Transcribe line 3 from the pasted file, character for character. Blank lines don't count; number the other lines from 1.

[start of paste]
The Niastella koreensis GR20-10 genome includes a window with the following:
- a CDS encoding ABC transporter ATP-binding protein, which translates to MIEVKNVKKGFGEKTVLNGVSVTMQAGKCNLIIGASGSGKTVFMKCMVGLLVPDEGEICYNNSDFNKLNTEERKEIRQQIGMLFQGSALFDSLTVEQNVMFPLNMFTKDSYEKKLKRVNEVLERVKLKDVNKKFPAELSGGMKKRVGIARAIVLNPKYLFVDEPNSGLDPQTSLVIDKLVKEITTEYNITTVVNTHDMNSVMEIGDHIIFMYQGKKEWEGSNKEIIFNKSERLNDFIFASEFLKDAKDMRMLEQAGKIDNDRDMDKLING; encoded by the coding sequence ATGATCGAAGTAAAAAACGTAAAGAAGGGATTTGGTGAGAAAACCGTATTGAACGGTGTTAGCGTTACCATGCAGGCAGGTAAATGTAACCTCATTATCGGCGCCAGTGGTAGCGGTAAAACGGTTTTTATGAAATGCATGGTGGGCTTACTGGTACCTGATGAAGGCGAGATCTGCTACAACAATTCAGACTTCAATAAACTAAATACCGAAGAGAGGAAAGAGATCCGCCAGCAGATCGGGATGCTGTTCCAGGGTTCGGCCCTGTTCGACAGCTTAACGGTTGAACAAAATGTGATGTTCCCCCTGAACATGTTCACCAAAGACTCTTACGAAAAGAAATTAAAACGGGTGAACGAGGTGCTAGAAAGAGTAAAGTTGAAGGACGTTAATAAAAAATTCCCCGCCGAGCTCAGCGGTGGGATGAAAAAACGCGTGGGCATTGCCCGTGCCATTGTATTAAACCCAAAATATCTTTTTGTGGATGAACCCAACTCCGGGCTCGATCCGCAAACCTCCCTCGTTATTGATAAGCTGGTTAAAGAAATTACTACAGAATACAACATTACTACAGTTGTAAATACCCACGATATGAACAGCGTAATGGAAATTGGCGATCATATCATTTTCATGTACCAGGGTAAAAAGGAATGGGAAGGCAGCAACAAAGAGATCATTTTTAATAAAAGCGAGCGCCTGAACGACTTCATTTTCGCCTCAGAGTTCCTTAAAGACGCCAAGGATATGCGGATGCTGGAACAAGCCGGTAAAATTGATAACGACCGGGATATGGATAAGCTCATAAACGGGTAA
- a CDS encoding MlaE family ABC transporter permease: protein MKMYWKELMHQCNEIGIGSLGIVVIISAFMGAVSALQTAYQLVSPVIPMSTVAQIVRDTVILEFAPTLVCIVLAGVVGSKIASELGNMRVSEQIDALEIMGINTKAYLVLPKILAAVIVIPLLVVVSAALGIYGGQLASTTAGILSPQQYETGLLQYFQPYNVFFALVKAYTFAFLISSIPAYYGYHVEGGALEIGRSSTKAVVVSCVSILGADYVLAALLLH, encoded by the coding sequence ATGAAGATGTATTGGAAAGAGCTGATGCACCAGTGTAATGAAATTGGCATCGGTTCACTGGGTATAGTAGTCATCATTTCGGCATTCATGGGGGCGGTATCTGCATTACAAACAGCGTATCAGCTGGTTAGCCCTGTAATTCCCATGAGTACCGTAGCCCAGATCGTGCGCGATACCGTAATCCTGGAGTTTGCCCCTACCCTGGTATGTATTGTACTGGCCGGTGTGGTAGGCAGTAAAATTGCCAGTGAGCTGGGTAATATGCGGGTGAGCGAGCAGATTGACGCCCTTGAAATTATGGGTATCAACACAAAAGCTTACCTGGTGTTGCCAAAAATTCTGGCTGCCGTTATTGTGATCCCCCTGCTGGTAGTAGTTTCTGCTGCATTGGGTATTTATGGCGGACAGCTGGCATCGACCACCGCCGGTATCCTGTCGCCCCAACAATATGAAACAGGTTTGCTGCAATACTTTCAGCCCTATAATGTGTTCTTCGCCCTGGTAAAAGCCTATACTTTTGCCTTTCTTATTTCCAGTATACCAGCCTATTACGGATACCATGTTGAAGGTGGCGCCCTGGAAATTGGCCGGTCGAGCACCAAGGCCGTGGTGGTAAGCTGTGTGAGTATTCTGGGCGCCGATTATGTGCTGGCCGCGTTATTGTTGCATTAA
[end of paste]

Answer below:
- a CDS encoding MlaE family ABC transporter permease: protein MKMYWKELMHQCNEIGIGSLGIVVIISAFMGAVSALQTAYQLVSPVIPMSTVAQIVRDTVILEFAPTLVCIVLAGVVGSKIASELGNMRVSEQIDALEIMGINTKAYLVLPKILAAVIVIPLLVVVSAALGIYGGQLASTTAGILSPQQYETGLLQYFQPYNVFFALVKAYTFAFLISSIPAYYGYHVEGGALEIGRSSTKAVVVSCVSILGADYVLAALLLH, encoded by the coding sequence ATGAAGATGTATTGGAAAGAGCTGATGCACCAGTGTAATGAAATTGGCATCGGTTCACTGGGTATAGTAGTCATCATTTCGGCATTCATGGGGGCGGTATCTGCATTACAAACAGCGTATCAGCTGGTTAGCCCTGTAATTCCCATGAGTACCGTAGCCCAGATCGTGCGCGATACCGTAATCCTGGAGTTTGCCCCTACCCTGGTATGTATTGTACTGGCCGGTGTGGTAGGCAGTAAAATTGCCAGTGAGCTGGGTAATATGCGGGTGAGCGAGCAGATTGACGCCCTTGAAATTATGGGTATCAACACAAAAGCTTACCTGGTGTTGCCAAAAATTCTGGCTGCCGTTATTGTGATCCCCCTGCTGGTAGTAGTTTCTGCTGCATTGGGTATTTATGGCGGACAGCTGGCATCGACCACCGCCGGTATCCTGTCGCCCCAACAATATGAAACAGGTTTGCTGCAATACTTTCAGCCCTATAATGTGTTCTTCGCCCTGGTAAAAGCCTATACTTTTGCCTTTCTTATTTCCAGTATACCAGCCTATTACGGATACCATGTTGAAGGTGGCGCCCTGGAAATTGGCCGGTCGAGCACCAAGGCCGTGGTGGTAAGCTGTGTGAGTATTCTGGGCGCCGATTATGTGCTGGCCGCGTTATTGTTGCATTAA